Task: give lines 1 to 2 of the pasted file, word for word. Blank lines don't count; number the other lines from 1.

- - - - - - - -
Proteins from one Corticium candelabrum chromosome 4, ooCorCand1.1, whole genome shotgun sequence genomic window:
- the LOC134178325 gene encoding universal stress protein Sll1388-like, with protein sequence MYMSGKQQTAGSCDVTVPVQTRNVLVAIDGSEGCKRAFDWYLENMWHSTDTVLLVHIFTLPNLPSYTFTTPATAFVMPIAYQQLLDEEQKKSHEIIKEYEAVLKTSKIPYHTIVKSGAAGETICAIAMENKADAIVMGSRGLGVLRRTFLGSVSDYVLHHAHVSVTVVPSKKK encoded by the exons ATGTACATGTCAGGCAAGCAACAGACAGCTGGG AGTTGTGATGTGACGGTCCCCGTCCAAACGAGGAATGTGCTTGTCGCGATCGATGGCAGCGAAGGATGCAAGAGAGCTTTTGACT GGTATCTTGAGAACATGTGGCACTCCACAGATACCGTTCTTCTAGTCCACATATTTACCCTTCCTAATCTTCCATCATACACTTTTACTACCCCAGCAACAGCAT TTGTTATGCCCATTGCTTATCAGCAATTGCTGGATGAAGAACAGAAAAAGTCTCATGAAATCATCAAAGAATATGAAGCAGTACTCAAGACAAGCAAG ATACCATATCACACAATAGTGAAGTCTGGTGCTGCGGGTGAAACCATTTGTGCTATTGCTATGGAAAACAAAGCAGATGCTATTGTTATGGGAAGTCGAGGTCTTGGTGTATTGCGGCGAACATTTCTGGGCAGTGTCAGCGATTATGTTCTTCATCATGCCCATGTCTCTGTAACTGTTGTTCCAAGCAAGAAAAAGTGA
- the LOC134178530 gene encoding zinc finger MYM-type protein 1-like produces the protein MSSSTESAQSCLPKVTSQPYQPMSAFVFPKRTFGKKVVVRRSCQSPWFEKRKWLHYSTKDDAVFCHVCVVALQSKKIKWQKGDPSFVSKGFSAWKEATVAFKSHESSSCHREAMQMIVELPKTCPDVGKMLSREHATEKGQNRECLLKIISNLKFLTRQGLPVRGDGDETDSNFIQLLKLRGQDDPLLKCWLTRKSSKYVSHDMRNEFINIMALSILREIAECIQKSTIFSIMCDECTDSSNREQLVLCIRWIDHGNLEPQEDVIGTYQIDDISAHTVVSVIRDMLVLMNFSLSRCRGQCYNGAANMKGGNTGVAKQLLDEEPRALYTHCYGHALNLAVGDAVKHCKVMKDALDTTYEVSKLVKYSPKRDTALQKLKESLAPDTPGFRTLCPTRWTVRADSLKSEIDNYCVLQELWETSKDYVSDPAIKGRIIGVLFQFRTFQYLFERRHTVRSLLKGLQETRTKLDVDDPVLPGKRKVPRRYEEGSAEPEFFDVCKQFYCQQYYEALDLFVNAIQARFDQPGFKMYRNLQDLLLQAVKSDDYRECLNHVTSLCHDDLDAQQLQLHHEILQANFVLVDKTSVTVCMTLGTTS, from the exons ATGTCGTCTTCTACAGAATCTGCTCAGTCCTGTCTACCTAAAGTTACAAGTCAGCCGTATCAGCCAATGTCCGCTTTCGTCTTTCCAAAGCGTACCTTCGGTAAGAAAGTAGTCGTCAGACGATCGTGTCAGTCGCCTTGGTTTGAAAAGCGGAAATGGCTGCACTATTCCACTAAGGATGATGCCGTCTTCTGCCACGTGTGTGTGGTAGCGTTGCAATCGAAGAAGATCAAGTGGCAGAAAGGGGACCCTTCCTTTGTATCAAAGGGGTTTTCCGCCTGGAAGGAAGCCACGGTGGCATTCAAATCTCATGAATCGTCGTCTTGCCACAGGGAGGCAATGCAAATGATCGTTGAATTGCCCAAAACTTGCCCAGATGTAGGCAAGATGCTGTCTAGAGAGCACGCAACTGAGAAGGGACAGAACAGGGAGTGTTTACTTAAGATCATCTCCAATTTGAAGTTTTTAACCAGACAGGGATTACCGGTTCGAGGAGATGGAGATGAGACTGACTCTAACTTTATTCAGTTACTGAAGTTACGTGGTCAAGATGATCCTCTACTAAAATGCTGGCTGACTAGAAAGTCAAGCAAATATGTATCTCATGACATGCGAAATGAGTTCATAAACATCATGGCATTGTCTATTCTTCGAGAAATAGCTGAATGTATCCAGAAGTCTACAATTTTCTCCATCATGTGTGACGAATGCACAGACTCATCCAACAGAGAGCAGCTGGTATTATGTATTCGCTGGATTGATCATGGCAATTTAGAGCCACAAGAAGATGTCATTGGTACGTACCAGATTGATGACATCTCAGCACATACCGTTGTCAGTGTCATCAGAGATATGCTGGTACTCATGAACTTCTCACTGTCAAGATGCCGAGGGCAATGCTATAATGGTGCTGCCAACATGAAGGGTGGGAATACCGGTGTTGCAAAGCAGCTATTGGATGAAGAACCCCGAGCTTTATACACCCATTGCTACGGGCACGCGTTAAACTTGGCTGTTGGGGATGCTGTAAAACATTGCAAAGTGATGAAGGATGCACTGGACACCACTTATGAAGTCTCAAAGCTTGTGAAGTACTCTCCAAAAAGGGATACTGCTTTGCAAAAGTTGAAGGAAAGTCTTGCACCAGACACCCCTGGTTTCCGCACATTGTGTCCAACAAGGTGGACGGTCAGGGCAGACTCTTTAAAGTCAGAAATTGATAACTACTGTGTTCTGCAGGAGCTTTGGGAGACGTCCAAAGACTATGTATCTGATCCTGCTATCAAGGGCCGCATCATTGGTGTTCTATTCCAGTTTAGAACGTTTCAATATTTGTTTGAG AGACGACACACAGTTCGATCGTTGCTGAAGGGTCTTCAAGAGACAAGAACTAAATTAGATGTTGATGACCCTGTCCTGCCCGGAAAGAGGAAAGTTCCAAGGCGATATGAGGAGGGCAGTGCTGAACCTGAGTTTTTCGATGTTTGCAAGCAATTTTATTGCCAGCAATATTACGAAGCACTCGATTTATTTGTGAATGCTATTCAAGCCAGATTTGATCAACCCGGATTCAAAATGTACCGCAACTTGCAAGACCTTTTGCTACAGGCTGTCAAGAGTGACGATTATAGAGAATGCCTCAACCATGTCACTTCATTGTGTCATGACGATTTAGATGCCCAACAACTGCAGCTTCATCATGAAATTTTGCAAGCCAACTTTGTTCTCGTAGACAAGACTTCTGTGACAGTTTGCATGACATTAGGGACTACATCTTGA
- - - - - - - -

Proteins from one Corticium candelabrum chromosome 4, ooCorCand1.1, whole genome shotgun sequence genomic window:
- the LOC134178325 gene encoding universal stress protein Sll1388-like, with protein sequence MYMSGKQQTAGSCDVTVPVQTRNVLVAIDGSEGCKRAFDWYLENMWHSTDTVLLVHIFTLPNLPSYTFTTPATAFVMPIAYQQLLDEEQKKSHEIIKEYEAVLKTSKIPYHTIVKSGAAGETICAIAMENKADAIVMGSRGLGVLRRTFLGSVSDYVLHHAHVSVTVVPSKKK encoded by the exons ATGTACATGTCAGGCAAGCAACAGACAGCTGGG AGTTGTGATGTGACGGTCCCCGTCCAAACGAGGAATGTGCTTGTCGCGATCGATGGCAGCGAAGGATGCAAGAGAGCTTTTGACT GGTATCTTGAGAACATGTGGCACTCCACAGATACCGTTCTTCTAGTCCACATATTTACCCTTCCTAATCTTCCATCATACACTTTTACTACCCCAGCAACAGCAT TTGTTATGCCCATTGCTTATCAGCAATTGCTGGATGAAGAACAGAAAAAGTCTCATGAAATCATCAAAGAATATGAAGCAGTACTCAAGACAAGCAAG ATACCATATCACACAATAGTGAAGTCTGGTGCTGCGGGTGAAACCATTTGTGCTATTGCTATGGAAAACAAAGCAGATGCTATTGTTATGGGAAGTCGAGGTCTTGGTGTATTGCGGCGAACATTTCTGGGCAGTGTCAGCGATTATGTTCTTCATCATGCCCATGTCTCTGTAACTGTTGTTCCAAGCAAGAAAAAGTGA